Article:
Professor David Curtis was born in 1927 in Melbourne. He received a Bachelor of Medicine and Bachelor of Surgery (MBBS) from the University of Melbourne in 1950. After completing his medical training he spent from 1951 to 1953 as a resident medical officer at the Royal Melbourne Hospital and from 1953 to 1954 as a registrar at the Alfred Hospital in Melbourne. In 1954 Professor Curtis moved to the Australian National University (ANU) where he remained for the rest of his career. While at the ANU he held appointments in the John Curtin School of Medical Research's Department of Physiology of research scholar (1954–56), research fellow (1956–1957), fellow (1957–1959), senior fellow (1959–1962), professorial fellow (1962–1966), professor of pharmacology with a personal chair (1966–1968) and professor of neuropharmacology (1968–1973). In 1973 he became Foundation Head of the John Curtin School's Department of Pharmacology, a position he held until 1988. A reorganisation of the School in 1988 saw Professor Curtis appointed successively as head of the Division of Neuroscience, and in 1989 as Director and Howard Florey professor of medical research, a position he held until his retirement in 1992. Upon retirement he was appointed Emeritus Professor and University Fellow.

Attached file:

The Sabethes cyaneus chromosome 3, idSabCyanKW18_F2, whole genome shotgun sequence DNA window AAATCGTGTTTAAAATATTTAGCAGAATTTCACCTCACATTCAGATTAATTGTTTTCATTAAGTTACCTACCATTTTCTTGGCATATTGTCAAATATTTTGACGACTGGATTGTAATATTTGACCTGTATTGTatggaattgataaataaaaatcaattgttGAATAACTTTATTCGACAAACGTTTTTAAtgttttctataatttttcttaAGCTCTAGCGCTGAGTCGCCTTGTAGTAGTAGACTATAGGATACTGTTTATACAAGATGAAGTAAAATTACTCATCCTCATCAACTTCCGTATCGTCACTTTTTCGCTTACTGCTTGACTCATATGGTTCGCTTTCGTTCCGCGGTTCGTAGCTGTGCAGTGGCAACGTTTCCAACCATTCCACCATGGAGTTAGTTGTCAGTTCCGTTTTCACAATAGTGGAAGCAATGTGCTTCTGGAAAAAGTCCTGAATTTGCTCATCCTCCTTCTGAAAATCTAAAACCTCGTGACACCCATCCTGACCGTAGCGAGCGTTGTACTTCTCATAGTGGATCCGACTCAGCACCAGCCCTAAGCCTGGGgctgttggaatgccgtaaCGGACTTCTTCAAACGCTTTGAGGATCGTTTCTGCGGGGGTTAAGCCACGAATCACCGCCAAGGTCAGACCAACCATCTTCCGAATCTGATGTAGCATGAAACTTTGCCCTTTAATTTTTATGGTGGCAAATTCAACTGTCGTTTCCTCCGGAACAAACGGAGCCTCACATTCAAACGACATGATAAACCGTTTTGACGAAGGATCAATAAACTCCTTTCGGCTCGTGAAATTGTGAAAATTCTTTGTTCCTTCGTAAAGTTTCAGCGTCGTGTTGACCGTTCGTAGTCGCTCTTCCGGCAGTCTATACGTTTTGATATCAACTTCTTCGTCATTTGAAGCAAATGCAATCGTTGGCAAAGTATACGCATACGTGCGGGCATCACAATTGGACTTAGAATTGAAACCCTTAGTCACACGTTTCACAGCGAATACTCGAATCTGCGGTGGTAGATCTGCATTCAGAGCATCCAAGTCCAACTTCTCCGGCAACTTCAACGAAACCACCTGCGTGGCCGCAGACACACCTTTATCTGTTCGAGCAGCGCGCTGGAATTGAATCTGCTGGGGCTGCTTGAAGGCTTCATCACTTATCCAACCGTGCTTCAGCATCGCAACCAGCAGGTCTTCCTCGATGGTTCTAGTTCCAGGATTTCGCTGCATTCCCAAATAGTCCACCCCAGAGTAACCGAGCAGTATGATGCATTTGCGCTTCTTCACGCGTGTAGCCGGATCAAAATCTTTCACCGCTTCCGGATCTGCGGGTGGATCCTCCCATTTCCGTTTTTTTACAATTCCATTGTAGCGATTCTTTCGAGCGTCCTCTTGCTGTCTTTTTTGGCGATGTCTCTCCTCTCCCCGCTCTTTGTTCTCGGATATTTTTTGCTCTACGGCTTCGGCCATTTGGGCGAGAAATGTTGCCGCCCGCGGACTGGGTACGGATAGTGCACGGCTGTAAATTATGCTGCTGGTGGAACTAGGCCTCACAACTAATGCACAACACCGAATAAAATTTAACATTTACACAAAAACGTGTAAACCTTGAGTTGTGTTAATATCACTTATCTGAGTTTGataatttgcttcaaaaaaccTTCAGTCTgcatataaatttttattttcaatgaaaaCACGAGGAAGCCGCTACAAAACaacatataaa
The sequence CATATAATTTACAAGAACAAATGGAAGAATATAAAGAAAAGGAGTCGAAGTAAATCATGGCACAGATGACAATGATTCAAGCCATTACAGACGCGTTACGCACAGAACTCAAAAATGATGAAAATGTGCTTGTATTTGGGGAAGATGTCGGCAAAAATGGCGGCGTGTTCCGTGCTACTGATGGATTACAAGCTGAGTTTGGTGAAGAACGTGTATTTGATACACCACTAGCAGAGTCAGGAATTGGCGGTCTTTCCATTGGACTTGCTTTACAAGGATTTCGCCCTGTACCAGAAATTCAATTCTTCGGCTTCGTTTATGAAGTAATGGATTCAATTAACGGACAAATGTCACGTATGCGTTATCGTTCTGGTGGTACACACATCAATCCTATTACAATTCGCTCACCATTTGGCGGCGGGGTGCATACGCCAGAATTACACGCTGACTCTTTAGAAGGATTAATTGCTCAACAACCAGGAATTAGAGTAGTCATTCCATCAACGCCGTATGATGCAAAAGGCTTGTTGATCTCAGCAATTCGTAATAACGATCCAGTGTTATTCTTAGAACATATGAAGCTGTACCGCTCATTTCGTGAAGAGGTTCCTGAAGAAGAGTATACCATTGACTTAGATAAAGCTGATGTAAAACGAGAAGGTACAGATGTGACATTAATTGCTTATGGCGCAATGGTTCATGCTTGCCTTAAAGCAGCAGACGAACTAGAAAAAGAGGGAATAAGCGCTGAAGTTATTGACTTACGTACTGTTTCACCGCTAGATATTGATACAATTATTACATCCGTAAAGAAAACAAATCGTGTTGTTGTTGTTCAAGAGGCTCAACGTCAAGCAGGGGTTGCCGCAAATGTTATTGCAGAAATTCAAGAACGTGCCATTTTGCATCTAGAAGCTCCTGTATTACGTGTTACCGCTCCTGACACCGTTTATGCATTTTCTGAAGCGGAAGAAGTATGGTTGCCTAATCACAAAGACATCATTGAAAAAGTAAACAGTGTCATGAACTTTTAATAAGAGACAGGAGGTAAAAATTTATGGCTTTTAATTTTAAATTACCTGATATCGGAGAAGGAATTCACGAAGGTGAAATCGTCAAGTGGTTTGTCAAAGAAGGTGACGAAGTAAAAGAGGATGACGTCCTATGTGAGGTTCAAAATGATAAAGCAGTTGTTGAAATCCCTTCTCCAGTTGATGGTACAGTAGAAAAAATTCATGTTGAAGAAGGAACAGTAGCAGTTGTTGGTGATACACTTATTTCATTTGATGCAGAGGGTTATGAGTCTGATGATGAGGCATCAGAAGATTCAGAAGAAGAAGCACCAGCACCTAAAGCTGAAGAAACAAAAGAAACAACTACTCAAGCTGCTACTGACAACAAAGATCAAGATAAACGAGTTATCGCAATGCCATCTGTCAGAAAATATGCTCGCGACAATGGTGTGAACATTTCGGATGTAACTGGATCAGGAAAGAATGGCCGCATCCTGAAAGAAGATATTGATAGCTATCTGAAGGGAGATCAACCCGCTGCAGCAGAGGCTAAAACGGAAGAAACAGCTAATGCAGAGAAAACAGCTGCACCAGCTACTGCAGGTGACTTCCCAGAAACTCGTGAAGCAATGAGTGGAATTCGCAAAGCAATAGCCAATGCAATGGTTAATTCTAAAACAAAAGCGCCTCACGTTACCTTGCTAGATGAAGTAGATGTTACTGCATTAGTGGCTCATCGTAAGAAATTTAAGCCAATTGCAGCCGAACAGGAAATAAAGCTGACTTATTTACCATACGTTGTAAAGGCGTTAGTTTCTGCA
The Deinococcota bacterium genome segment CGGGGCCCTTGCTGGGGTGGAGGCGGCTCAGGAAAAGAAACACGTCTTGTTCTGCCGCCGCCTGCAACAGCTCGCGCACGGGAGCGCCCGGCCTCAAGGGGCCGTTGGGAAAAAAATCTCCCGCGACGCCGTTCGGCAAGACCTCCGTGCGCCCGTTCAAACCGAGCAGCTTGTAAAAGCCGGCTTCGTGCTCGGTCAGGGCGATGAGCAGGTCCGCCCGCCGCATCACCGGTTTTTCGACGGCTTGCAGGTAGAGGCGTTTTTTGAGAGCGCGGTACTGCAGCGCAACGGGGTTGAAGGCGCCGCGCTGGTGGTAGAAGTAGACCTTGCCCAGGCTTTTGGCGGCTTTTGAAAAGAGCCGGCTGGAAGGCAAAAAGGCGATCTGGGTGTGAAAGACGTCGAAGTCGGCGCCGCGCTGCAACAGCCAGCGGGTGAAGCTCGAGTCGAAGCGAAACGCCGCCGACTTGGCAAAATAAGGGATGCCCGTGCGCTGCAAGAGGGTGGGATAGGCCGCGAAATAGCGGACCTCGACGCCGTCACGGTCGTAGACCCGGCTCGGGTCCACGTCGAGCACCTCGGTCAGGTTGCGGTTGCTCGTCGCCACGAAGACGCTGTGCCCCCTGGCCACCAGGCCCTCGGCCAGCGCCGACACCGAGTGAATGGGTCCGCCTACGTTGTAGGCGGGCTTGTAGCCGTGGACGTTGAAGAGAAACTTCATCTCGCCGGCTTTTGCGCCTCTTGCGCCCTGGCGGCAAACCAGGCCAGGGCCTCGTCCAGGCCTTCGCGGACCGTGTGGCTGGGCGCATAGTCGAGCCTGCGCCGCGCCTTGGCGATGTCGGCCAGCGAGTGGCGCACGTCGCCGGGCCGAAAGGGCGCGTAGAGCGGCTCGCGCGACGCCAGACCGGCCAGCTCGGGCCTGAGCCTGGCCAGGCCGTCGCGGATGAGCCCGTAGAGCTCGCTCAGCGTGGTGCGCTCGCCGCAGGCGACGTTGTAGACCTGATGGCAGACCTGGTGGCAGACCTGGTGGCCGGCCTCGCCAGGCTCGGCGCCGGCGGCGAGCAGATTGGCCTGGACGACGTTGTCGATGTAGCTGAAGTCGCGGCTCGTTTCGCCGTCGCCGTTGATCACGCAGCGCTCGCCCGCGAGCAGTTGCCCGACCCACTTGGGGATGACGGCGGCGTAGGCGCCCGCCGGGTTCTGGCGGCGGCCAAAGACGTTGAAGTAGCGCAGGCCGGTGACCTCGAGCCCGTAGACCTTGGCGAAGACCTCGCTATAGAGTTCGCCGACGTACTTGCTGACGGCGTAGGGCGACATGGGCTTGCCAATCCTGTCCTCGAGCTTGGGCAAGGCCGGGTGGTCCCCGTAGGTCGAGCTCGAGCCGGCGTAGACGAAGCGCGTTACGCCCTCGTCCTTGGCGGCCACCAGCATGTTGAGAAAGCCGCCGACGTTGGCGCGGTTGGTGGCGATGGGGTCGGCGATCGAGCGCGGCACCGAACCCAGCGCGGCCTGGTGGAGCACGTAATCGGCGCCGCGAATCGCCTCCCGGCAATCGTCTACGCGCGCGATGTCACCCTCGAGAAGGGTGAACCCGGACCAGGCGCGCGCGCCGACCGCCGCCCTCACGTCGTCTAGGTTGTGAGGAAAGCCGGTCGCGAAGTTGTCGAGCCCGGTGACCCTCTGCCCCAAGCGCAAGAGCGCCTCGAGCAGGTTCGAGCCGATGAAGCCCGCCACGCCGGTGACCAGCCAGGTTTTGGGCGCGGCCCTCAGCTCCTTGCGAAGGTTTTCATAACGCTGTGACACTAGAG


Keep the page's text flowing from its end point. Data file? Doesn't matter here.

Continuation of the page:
Professor Curtis was President of the Australian Academy of Science from 1986 to 1990.
Interviewed by Dr Max Blythe in 1993.
David, you were born in Melbourne in 1927 – a child of the ’30s, really. Tell me about your parents and your early years.
I was a child of the Depression. We lived comfortably but we weren’t very well off. My father was a communication engineer for the PMG’s Department, and of course Public Service salaries took a crash during the Depression. Both my grandfathers were building contractors, and I grew up with a family workshop both at home and with grandparents. I guess the decision to do medicine was somewhat strange, because I didn’t do any biology at all until I went to university.
Were you close to your family?
I was very close to my mother and father. It was quite a wrench to leave home to go to university and then to be completely separate during the three resident years at hospital. My younger brother did agricultural science and now lives in Sydney. Both parents came from very large families, and we had so many cousins and second cousins that we never met a lot of them. But the contacts we did have were great. It was a very nice family to be born into.
And you went to school at Melbourne High School in its classical days?
Yes, when that and University High were the only selective high schools in Melbourne. We did one year at the main school building until the war broke out, when the school was turned into naval headquarters for Victoria. What an ideal place: the school was next to the major railway lines, so if anything had ever happened the naval headquarters and the railway lines would have gone!
Did any particular people on the staff turn your mind towards your future career?